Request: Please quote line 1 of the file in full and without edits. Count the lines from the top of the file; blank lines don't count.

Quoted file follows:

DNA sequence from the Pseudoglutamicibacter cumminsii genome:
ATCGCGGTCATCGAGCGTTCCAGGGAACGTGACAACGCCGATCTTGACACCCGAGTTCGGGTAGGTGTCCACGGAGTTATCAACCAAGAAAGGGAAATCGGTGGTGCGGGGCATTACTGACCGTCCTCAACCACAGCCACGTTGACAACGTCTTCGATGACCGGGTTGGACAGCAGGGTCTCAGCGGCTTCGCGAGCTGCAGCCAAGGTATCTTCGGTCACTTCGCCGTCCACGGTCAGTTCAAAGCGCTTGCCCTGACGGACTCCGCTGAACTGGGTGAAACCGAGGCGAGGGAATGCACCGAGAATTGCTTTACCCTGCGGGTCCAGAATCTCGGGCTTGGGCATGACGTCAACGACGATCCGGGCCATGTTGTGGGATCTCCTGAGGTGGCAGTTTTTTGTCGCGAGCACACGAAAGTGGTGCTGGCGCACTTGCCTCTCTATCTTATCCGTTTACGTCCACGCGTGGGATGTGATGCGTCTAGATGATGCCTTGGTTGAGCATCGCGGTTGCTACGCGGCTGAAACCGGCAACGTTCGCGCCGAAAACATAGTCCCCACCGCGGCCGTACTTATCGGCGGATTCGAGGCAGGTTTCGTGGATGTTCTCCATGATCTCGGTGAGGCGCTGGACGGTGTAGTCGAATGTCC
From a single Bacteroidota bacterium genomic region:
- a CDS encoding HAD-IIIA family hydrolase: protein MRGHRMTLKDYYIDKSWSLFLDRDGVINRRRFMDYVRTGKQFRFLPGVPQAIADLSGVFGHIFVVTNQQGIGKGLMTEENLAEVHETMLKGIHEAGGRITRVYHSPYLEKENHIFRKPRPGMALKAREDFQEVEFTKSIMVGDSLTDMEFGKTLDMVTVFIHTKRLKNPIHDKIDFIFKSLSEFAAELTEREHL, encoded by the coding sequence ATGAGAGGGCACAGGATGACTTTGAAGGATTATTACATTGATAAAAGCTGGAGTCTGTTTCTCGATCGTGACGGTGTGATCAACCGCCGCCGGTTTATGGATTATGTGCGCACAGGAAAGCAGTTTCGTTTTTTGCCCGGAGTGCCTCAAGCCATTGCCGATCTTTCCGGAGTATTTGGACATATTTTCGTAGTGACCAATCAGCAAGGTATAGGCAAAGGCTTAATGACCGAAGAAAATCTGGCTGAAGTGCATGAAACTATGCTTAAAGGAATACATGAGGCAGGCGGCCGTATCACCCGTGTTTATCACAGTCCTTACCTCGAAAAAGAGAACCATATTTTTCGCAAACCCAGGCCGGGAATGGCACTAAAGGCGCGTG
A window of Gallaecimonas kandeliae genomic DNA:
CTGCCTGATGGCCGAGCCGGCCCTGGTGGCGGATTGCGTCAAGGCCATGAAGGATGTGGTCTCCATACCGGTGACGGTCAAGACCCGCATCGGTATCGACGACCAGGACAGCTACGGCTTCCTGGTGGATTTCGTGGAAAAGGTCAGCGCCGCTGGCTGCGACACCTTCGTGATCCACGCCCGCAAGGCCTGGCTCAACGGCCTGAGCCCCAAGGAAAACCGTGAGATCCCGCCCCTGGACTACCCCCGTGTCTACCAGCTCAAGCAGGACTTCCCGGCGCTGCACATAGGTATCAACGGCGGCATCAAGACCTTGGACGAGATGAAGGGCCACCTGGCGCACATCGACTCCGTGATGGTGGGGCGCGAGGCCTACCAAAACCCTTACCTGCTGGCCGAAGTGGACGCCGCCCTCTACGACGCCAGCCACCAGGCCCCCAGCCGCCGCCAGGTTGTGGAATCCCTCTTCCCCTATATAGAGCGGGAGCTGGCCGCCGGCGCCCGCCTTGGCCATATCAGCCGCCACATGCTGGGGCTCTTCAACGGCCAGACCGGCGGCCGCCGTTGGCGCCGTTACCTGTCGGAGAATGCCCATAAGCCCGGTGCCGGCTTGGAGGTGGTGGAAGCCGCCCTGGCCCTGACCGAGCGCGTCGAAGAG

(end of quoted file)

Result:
DNA sequence from the Pseudoglutamicibacter cumminsii genome: